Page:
Was it really only a month ago that I was strolling around Durham in a short-sleeved Open Day Ambassador T-shirt without feeling any need for more substantial defence against the elements? I can hardly believe it when a quick check of my calendar proves that so little time has elapsed, because in the intervening period, Autumn has arrived and banished the last vestiges of summer warmth with extraordinary spite. At the drop of a hat, the short-sleeved T-shirts have had to be bundled away into moth-proof bags to sit out the impending winter at the bottom of my wardrobe, to be replaced by long sleeves and thick jumpers; likewise, out of summer storage has come the big winter duvet, usurping the role of the light counterpane that has sufficed on my bed at night for the past five months or so.
If the weather in general were more unpleasant, besides being merely chilly, I wouldn’t mind quite so much; however, the sudden and sharp drop in the temperature outside has not come accompanied by the kind of driving rain and brisk gusts of wind that characterise the fag-end of autumn in particular. Far from it – the sky outside as I write this is as clear and sunny as any day in high summer, and in high summer that would be an immediate signal to throw open the window and banish the muggy, stale air from the room. Now, though, the clear blue sky and bright sunshine is tauntingly deceptive; if I were to be mug enough to fall for such tantalisation, and open the window as though it were June or July or August, my face would be assaulted by a horrible icy nip – as indeed it is anyway on the multiple times per day that I have to open the back door for the dog’s benefit, or help to lug the weekly shopping in from the car. Unlike during wet, washout summers that we are so used to here in Britain, when I can just about evoke BJ Thomas’ Raindrops Keep Fallin’ On My Head with a hollow smile (“…so I just did me some talking with the sun, and I said I didn’t like the way he got things done, sleeping on the job…”), rather than sleeping on the job, the sun is positively gloating in its being present but virtually ineffectual, shining down in all its brightness while the chill air it so singularly fails to warm makes our eyes water and our noses run.
It’s not just the nippy air that now forces me to check for tissues in my pocket as habitually as I check for my car keys. The arrival of the colder months also herald rhinoviruses aplenty descending upon us, seemingly hell-bent on plaguing us to the point where we can no longer remember what it feels like to be able to breathe unimpeded through both nostrils at once, or to have a throat that doesn’t feel like it is lined with sandpaper and filled with loose gravel. Many freshers will (hopefully) be seeing off their first experience of freshers’ flu by now, but that is not in any way to imply that the lecture theatres of this university will be filled at any given time with people coughing, sniffling and spluttering their pathogens to all their classmates, ensuring that by moving on between different groups of a dozen-odd people, the same rotten cold will do the rounds throughout the whole university until at least Christmas.
And yet…it cannot be denied that Autumn can be a very beautiful season. Just ask anyone who know what Turner’s sky-scapes look like; if I was a betting person, I would bet any money that most, if not all of them were inspired by the stunning vistas that only ever seem to grace the sky in September. There’s also Van Morrison’s wonderful album, Back On Top, to extol the unique beauty of autumnal colours; at what other time of year than October can you witness such a contrast as an oak tree with yellowing leaves apparently glowing golden in the afternoon sun, juxtaposed against a sky so full of rain as to be jet-black? Never, that’s when. And the infrequency of such stunning landscapes only serves to make them all the more special; I never fail to be astonished by them whenever I am so treated, and I seldom fail, when I am not alone, to comment on the wonderful contrast of colours, and wish that I actually had a modicum of artistic talent to enable me to reproduce them for posterity.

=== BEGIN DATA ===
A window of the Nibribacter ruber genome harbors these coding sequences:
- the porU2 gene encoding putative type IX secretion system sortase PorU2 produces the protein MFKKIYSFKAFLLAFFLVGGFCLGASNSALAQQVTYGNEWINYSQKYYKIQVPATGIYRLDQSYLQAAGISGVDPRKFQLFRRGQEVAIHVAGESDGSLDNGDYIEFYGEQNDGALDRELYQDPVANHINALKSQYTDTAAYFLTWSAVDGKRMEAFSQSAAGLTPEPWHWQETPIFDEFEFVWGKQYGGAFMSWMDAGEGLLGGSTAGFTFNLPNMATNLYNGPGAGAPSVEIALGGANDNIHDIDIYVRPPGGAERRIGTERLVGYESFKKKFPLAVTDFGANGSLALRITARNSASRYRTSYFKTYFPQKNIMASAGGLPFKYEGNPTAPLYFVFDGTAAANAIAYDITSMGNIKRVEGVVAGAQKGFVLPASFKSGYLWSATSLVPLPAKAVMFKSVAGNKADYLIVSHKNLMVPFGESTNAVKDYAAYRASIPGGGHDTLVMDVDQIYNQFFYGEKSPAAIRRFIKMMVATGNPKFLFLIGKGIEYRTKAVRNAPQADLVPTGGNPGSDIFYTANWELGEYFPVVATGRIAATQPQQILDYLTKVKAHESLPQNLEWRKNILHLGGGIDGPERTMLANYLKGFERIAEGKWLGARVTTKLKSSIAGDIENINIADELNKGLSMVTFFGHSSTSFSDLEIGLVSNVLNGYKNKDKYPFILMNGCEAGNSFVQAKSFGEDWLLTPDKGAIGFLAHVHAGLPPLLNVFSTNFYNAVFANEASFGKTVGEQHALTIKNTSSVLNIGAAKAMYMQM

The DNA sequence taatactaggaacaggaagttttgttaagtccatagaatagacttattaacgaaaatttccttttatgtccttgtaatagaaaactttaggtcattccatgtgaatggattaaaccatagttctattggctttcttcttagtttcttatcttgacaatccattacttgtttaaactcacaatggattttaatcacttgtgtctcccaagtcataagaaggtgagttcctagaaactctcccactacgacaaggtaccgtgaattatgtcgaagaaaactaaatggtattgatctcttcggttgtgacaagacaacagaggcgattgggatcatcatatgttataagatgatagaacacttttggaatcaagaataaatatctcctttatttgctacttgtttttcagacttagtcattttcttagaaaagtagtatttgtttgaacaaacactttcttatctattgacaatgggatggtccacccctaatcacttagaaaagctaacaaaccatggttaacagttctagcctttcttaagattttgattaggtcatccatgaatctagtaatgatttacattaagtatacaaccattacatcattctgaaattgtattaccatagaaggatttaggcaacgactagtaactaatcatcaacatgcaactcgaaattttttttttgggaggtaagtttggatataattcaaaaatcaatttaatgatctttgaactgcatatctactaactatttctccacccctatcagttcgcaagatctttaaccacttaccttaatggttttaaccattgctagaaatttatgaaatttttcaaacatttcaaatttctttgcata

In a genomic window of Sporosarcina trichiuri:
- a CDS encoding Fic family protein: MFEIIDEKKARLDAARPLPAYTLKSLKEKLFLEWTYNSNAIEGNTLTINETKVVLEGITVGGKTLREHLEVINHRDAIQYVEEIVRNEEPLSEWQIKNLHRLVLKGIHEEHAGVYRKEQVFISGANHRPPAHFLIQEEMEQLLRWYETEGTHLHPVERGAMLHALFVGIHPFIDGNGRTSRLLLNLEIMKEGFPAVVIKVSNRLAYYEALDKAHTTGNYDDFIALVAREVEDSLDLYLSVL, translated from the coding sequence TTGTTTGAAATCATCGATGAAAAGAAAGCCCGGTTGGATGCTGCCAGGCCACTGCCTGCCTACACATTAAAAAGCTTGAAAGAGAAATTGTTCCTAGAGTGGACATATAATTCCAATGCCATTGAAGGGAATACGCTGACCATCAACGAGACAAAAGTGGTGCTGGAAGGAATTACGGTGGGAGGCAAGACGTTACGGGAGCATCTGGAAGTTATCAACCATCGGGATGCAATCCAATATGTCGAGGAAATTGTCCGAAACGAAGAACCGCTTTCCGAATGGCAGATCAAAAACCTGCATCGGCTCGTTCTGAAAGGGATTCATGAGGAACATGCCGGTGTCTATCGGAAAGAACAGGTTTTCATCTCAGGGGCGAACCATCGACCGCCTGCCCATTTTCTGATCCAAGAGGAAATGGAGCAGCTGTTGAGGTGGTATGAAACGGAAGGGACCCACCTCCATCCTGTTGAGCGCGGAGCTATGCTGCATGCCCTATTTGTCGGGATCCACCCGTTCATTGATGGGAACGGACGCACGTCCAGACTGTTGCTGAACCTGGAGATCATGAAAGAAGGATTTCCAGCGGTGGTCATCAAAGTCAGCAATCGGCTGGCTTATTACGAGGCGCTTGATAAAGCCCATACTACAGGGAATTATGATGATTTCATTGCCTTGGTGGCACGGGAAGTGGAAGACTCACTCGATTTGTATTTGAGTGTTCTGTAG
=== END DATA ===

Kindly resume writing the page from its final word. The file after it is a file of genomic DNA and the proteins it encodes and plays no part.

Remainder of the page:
No doubt, some will be asking if the pleasures of such lovely landscapes and impressive sunsets are worth the cold, illness, changeable weather and back-to-the-grind blues that make up Autumn’s proverbial Four Horsemen. Misery-inducing as these niggles are, I reckon that they are well worth enduring for the sake of such wonderful autumnal vistas, for the simple reason that we are starved of the latter at all other times of year, whereas the former can be bothersome whenever they happen to feel like it. We are all familiar with the misery of returning to normal after Christmas; in some instances, it can feel worse than getting back into it after the summer holidays, due to the recent memories of festive jollity teasing us in the former case. Similarly, colds and flu are not limited to the fag-end of the year – we can (and often do) go down with them without even lip service being paid to the calendar, while the entire spring and summer can feel like one interminably long cold to hay fever-sufferers. And as for unsettled weather and low temperatures – this is Britain, for heaven’s sake. A country where we are so used to disappointing, rain-lashed summers that an uninterrupted week or fortnight of sunshine and warmth is a news story, and the conditions that allowed me to dispense with a jacket over my Open Day Ambassador T-shirt are so rarely heard of as late as late September, that they are spoken of in tones of awe, and disbelief that it actually happened. It’s undeniable that Autumn drags sources of irritation along in its wake, but quite often those sources are merely a baton thrown down by the receding season, and it is a baton well worth carrying if it allows us to be treated to such awe-inspiringly gorgeous natural scenes.